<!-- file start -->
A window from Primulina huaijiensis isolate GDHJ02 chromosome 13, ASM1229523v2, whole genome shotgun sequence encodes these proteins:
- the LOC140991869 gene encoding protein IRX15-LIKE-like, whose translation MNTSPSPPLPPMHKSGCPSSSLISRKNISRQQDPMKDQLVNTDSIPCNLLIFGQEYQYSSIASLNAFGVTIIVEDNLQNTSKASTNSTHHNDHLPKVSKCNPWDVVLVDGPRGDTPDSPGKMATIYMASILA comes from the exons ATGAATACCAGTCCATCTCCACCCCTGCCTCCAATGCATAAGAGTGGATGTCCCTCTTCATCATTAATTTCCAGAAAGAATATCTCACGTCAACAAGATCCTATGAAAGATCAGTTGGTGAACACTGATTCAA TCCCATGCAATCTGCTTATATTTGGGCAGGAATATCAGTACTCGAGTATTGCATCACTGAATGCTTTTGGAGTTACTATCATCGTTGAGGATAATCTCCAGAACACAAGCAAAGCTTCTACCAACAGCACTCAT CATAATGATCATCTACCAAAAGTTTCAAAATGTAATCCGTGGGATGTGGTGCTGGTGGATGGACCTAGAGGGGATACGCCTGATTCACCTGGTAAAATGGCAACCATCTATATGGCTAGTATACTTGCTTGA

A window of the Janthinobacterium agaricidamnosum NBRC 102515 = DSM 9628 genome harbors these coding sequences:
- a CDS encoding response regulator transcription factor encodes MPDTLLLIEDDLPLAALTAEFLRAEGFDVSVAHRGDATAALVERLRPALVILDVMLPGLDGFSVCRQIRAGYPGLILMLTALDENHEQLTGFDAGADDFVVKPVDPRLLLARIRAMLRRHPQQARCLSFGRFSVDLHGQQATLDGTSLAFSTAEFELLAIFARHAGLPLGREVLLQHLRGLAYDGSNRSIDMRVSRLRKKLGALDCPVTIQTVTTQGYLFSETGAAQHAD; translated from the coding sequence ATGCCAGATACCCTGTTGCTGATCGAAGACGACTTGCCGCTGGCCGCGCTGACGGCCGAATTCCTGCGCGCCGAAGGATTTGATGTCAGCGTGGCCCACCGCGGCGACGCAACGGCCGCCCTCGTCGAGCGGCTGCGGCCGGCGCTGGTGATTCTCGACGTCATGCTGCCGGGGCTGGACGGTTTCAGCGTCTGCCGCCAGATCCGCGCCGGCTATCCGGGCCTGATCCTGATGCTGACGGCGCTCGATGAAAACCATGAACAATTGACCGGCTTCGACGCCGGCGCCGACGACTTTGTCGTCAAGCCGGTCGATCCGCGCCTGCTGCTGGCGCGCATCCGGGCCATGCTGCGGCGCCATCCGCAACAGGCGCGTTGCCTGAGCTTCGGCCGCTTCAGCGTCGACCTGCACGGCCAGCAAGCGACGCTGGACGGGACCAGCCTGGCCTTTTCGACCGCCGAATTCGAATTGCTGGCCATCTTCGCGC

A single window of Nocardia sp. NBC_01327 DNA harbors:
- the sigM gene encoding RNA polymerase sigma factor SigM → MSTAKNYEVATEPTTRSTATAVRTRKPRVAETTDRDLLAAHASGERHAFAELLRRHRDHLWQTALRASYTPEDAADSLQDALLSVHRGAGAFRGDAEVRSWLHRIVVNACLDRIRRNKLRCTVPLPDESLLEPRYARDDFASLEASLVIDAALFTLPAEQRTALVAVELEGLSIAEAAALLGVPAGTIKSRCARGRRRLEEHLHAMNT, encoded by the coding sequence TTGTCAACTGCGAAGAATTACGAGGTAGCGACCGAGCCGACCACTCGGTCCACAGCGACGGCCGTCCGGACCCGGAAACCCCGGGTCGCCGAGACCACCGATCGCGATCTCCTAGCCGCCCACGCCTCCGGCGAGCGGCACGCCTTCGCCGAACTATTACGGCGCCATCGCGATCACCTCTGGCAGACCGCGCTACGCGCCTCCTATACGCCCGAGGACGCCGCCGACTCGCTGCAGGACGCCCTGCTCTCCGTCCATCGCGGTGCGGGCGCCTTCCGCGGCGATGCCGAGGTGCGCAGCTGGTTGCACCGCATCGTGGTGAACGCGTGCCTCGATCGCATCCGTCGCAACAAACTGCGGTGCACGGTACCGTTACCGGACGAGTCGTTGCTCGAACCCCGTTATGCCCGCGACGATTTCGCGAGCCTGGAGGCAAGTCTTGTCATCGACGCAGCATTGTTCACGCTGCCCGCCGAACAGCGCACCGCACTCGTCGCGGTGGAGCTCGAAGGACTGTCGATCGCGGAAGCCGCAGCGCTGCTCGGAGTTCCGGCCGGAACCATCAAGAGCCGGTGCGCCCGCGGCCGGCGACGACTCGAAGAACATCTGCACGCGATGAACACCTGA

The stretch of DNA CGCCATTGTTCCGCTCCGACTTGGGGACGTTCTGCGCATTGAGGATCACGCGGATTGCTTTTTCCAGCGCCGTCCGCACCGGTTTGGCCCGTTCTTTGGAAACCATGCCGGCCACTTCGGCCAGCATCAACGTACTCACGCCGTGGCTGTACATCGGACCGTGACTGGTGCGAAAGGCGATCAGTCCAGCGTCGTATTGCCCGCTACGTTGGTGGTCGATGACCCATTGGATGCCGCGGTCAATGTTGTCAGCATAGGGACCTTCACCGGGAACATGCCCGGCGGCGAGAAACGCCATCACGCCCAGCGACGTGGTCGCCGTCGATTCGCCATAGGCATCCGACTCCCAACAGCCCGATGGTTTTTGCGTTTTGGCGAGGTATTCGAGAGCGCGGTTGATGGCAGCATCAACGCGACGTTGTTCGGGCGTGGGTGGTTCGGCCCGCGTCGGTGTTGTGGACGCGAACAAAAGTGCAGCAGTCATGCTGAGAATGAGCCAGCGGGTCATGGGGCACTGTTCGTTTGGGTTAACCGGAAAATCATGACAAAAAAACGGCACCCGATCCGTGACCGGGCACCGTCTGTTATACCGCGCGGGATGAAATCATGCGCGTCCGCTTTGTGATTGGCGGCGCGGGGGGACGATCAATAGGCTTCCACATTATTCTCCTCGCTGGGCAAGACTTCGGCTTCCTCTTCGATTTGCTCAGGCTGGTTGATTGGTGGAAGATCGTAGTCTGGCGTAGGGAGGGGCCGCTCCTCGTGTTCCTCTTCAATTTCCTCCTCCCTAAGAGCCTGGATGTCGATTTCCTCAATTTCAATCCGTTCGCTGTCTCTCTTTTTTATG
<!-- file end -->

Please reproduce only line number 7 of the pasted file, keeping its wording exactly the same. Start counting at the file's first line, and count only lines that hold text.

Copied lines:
The stretch of DNA CGCCATTGTTCCGCTCCGACTTGGGGACGTTCTGCGCATTGAGGATCACGCGGATTGCTTTTTCCAGCGCCGTCCGCACCGGTTTGGCCCGTTCTTTGGAAACCATGCCGGCCACTTCGGCCAGCATCAACGTACTCACGCCGTGGCTGTACATCGGACCGTGACTGGTGCGAAAGGCGATCAGTCCAGCGTCGTATTGCCCGCTACGTTGGTGGTCGATGACCCATTGGATGCCGCGGTCAATGTTGTCAGCATAGGGACCTTCACCGGGAACATGCCCGGCGGCGAGAAACGCCATCACGCCCAGCGACGTGGTCGCCGTCGATTCGCCATAGGCATCCGACTCCCAACAGCCCGATGGTTTTTGCGTTTTGGCGAGGTATTCGAGAGCGCGGTTGATGGCAGCATCAACGCGACGTTGTTCGGGCGTGGGTGGTTCGGCCCGCGTCGGTGTTGTGGACGCGAACAAAAGTGCAGCAGTCATGCTGAGAATGAGCCAGCGGGTCATGGGGCACTGTTCGTTTGGGTTAACCGGAAAATCATGACAAAAAAACGGCACCCGATCCGTGACCGGGCACCGTCTGTTATACCGCGCGGGATGAAATCATGCGCGTCCGCTTTGTGATTGGCGGCGCGGGGGGACGATCAATAGGCTTCCACATTATTCTCCTCGCTGGGCAAGACTTCGGCTTCCTCTTCGATTTGCTCAGGCTGGTTGATTGGTGGAAGATCGTAGTCTGGCGTAGGGAGGGGCCGCTCCTCGTGTTCCTCTTCAATTTCCTCCTCCCTAAGAGCCTGGATGTCGATTTCCTCAATTTCAATCCGTTCGCTGTCTCTCTTTTTTATG